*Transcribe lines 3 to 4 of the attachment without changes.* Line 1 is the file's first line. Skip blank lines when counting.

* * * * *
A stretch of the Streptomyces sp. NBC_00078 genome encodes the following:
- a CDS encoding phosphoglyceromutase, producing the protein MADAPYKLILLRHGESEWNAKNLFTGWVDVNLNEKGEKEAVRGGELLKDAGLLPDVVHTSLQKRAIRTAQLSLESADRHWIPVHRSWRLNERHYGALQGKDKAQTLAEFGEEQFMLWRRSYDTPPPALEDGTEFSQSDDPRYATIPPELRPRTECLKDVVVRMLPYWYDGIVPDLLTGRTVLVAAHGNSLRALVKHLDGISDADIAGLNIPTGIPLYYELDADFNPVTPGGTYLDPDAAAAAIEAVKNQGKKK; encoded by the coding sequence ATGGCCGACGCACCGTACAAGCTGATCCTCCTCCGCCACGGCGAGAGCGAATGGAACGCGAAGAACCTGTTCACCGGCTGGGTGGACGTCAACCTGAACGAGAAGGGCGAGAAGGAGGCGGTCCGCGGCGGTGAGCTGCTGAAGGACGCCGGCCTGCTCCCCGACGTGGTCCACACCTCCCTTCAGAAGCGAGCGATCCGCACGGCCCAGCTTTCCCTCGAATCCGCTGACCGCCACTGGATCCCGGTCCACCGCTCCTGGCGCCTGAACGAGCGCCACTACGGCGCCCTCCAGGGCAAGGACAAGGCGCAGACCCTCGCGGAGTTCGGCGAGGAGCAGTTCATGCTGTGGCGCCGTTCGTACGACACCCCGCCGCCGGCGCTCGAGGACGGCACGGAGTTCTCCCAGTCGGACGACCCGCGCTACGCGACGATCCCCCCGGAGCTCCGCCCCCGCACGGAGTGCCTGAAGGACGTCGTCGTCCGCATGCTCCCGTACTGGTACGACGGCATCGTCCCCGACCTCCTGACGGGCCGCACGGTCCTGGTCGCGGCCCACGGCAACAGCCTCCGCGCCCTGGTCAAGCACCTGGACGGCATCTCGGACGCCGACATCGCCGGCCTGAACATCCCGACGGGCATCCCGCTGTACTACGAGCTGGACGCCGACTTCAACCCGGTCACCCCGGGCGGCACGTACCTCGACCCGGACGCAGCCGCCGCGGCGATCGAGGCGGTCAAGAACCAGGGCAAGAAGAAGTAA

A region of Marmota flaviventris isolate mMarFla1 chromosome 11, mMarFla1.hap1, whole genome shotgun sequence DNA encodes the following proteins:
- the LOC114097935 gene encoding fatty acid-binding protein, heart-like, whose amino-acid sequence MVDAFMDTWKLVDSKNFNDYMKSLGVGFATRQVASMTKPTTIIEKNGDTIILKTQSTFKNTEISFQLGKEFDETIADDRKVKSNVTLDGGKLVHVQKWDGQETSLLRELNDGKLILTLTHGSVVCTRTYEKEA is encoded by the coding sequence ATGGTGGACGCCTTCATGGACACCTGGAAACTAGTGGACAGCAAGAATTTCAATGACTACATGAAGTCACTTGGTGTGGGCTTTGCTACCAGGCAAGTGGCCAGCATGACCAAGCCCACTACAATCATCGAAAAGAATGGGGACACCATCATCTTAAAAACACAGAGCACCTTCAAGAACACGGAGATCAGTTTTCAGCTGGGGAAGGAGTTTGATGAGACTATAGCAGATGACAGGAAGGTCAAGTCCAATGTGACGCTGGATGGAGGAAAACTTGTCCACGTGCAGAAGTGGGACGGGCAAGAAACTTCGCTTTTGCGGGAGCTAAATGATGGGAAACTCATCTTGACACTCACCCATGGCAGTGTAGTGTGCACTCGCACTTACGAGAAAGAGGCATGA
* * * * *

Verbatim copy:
A region of Marmota flaviventris isolate mMarFla1 chromosome 11, mMarFla1.hap1, whole genome shotgun sequence DNA encodes the following proteins:
- the LOC114097935 gene encoding fatty acid-binding protein, heart-like, whose amino-acid sequence MVDAFMDTWKLVDSKNFNDYMKSLGVGFATRQVASMTKPTTIIEKNGDTIILKTQSTFKNTEISFQLGKEFDETIADDRKVKSNVTLDGGKLVHVQKWDGQETSLLRELNDGKLILTLTHGSVVCTRTYEKEA is encoded by the coding sequence ATGGTGGACGCCTTCATGGACACCTGGAAACTAGTGGACAGCAAGAATTTCAATGACTACATGAAGTCACTTGGTGTGGGCTTTGCTACCAGGCAAGTGGCCAGCATGACCAAGCCCACTACAATCATCGAAAAGAATGGGGACACCATCATCTTAAAAACACAGAGCACCTTCAAGAACACGGAGATCAGTTTTCAGCTGGGGAAGGAGTTTGATGAGACTATAGCAGATGACAGGAAGGTCAAGTCCAATGTGACGCTGGATGGAGGAAAACTTGTCCACGTGCAGAAGTGGGACGGGCAAGAAACTTCGCTTTTGCGGGAGCTAAATGATGGGAAACTCATCTTGACACTCACCCATGGCAGTGTAGTGTGCACTCGCACTTACGAGAAAGAGGCATGA